An overwhelming majority of National Parks Traveler readers don’t want more amenities in national park campgrounds.

There is little support among National Parks Traveler readers for commercializing more national park campgrounds and adding Wi-Fi, food trucks, and other amenities.

While an advisory committee to Interior Secretary David Bernhardt is calling for such upgrades on a trial basis, strong opposition was voiced both on the Traveler’s flagship website, as well as its social media channels.

“The National Park System is America’s Best Idea. Upgrading the campgrounds to the point of destroying their natural wonder is the worst idea,” Jesse Joksch wrote on Traveler’s Facebook page. “For me, I go to the parks to enjoy nature, incredible scenery, and the food I cook while I am there. Only thing I would add is more tent sites. Can be very difficult to find camping inside the parks these days.”

Jo Fulk added that, “The reason why we stay in state and national parks is to get away from phones, technology, the rat race! What happened to leave no trace? What’s the point of going if you’re staring at a machine instead of potential endangered wildlife and the wild expanse? How about updating what’s already there, trails, staffing, the basics?”

More than 450 comments have been made on Traveler’s story on a draft proposal to bring more amenities to national park campgrounds and to let for-profit companies try to show how park campgrounds could be better managed. The proposal also calls for blocking Senior Pass holders, those 62 and older who hold a lifetime pass that entitles them to 50% savings on campsite fees, during peak seasons.

“I do know absolutely that today’s campers are more urban in background than they were 20 or 30 years ago, and in many cases are looking for greater support,” said Derrick Crandall, who worked with Interior’s Subcommittee on Recreation Enhancement Through Reorganization in drafting the proposal. “They do want Wi-Fi. They do want some food options. What we’re saying is we think there is a strategy to deal with providing food in a campground as opposed to telling people that they basically have to go out of a park to a gateway community to find dinner and come back.”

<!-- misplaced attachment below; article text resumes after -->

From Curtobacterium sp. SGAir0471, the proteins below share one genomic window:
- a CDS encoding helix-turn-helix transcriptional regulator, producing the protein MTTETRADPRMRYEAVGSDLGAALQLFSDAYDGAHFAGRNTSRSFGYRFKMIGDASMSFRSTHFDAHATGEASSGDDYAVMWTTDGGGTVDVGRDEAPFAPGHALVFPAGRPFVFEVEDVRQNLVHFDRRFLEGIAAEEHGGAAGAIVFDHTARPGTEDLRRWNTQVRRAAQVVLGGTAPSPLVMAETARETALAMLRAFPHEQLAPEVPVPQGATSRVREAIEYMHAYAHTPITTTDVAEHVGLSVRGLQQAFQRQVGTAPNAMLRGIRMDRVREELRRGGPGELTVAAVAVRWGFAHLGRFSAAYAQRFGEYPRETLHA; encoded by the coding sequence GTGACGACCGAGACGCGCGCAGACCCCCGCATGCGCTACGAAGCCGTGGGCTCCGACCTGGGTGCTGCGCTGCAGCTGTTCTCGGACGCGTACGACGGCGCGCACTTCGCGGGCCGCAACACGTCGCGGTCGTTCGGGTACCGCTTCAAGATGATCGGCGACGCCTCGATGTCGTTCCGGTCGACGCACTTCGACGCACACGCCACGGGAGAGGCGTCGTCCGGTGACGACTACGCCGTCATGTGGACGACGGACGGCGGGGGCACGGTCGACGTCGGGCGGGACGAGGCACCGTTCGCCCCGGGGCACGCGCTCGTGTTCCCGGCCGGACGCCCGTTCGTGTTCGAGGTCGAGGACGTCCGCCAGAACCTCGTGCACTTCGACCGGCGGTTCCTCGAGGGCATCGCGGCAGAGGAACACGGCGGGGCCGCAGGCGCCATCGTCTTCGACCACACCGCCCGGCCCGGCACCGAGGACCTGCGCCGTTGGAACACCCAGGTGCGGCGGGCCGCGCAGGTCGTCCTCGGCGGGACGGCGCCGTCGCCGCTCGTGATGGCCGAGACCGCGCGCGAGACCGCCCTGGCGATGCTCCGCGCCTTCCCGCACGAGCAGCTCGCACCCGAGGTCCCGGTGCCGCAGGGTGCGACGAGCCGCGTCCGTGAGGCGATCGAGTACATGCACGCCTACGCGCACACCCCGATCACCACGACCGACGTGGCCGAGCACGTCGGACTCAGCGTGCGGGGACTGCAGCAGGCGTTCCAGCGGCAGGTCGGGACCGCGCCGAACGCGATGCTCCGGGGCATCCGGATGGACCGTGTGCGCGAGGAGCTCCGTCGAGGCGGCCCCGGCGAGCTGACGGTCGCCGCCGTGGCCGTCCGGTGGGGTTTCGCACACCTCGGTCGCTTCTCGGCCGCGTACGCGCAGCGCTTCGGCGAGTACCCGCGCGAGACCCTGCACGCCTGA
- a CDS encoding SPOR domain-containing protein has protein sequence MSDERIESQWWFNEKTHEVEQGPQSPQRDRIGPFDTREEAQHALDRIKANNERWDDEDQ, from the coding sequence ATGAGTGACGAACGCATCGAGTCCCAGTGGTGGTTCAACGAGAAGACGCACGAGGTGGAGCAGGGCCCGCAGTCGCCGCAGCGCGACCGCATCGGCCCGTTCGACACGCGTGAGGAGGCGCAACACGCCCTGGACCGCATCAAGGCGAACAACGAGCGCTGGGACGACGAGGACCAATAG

Not all comments opposed such upgrades.

“Food trucks? That’s a great idea especially for tent campers. Don’t have to worry about keeping perishables cold day after day,” wrote Kevin Kaitis. “Put in a food truck at campsites, even if it’s just once a day, and they will have happy customers. Would not use it for every meal.”

Linda Tyler was in favor of upgrades.

“Many parks were built before the days of Class A RVs or any camper with slide outs especially in the northeast,” she wrote. “Plus, the turns are not wide enough for the larger campers, no matter their size. Wi-Fi never works at any campground, so that is not a big deal. If they are going to have it, a solid signal you can use at one larger room in an office would be a big help. Would rather have a great signal there than a weak one all over the park.”

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